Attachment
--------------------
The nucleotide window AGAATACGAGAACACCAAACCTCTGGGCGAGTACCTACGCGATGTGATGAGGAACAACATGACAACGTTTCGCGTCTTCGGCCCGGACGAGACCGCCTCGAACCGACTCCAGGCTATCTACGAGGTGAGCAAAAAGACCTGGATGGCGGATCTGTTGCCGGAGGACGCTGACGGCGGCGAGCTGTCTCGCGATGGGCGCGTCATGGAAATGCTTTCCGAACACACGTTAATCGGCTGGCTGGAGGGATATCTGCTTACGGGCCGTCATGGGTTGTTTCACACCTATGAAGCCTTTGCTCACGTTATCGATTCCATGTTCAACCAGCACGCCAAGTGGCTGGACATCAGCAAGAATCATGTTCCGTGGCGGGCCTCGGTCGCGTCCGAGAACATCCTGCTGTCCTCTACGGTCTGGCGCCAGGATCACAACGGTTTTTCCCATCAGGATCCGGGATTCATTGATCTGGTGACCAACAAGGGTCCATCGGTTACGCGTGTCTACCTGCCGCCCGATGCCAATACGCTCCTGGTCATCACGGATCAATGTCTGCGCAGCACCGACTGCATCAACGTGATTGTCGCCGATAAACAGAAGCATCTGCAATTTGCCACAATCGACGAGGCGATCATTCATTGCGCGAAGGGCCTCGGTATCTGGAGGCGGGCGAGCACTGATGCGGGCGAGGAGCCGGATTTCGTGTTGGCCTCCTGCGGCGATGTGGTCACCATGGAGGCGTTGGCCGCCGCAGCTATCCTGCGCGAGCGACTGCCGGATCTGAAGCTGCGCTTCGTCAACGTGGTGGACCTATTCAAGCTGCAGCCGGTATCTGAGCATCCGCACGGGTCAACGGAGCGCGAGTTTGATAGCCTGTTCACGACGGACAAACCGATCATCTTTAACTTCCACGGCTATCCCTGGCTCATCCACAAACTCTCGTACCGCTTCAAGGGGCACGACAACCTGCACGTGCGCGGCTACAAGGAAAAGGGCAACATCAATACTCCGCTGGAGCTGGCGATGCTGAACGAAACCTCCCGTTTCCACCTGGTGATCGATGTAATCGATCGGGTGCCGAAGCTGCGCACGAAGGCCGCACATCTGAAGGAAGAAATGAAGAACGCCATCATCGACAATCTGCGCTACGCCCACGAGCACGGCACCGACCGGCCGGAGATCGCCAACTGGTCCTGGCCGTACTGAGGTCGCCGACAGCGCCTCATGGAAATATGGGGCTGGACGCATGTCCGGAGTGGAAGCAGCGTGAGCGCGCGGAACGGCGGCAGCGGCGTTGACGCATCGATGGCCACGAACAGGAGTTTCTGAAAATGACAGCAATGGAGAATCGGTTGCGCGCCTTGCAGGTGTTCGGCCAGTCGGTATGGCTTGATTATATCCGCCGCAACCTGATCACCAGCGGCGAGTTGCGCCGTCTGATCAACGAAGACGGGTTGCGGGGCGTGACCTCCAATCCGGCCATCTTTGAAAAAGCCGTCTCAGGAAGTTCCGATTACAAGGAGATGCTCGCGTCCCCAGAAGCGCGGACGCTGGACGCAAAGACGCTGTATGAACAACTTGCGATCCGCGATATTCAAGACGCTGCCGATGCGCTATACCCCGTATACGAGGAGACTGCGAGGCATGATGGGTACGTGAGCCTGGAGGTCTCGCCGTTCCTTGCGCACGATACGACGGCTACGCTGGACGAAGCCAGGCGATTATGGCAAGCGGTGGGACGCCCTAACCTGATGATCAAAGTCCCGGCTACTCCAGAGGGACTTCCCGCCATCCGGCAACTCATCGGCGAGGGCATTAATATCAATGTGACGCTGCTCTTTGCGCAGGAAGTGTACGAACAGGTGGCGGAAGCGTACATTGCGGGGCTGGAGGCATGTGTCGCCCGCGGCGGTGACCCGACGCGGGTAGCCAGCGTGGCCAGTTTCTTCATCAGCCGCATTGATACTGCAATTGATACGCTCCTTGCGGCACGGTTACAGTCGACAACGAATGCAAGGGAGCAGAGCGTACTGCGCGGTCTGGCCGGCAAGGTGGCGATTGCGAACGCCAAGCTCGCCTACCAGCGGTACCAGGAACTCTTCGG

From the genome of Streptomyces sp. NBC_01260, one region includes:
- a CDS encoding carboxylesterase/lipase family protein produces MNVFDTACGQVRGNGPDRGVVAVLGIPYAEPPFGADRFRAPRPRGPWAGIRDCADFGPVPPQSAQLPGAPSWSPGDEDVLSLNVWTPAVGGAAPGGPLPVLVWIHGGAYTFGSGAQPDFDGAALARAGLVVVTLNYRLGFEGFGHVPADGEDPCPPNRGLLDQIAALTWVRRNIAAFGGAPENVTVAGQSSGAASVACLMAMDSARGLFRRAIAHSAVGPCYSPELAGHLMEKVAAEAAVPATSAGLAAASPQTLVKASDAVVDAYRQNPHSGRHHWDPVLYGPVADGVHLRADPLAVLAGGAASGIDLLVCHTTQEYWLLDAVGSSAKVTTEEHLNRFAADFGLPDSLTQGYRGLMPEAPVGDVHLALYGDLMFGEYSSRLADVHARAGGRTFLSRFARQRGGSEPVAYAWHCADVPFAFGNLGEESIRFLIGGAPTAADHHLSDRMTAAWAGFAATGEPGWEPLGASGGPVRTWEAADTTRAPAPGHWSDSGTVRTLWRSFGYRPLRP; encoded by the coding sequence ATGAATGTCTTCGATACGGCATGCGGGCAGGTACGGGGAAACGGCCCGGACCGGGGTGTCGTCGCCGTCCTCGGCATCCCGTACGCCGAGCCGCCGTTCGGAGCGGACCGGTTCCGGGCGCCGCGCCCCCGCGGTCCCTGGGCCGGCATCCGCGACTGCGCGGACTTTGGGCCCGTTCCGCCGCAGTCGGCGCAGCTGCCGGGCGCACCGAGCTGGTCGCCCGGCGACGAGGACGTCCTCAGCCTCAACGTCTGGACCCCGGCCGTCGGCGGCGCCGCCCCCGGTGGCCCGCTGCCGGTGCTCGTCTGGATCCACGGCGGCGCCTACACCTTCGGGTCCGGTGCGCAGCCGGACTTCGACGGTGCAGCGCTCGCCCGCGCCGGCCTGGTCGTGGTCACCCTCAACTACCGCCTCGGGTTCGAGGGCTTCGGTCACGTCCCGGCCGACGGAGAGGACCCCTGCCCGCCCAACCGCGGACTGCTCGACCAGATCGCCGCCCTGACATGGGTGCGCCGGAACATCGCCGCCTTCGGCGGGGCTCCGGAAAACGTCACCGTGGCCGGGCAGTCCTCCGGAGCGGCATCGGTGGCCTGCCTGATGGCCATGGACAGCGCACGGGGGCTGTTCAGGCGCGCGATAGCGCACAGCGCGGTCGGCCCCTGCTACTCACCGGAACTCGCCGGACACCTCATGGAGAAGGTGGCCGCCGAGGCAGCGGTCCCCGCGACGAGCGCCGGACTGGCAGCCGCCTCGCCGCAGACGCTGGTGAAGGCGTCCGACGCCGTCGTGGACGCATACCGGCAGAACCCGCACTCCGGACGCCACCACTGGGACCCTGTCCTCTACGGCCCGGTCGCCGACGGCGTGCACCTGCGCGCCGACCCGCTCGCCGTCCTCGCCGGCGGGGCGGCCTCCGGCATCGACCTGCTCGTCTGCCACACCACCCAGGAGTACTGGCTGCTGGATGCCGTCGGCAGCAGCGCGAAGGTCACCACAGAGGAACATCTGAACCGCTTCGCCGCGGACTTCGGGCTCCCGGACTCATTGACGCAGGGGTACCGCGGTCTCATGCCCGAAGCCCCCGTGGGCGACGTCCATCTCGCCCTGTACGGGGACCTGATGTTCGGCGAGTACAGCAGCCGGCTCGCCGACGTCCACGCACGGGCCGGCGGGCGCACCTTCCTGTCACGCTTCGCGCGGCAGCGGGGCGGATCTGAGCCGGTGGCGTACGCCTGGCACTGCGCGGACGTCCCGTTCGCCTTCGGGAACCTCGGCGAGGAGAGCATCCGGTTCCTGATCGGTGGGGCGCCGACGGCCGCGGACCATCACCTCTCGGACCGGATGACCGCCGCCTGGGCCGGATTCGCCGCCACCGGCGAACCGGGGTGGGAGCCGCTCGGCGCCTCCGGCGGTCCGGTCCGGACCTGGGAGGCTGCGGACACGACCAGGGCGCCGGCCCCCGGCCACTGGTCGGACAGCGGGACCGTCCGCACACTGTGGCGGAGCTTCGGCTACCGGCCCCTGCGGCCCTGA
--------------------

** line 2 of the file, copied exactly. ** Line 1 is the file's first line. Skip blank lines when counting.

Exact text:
From the genome of Streptomyces sp. NBC_01260, one region includes: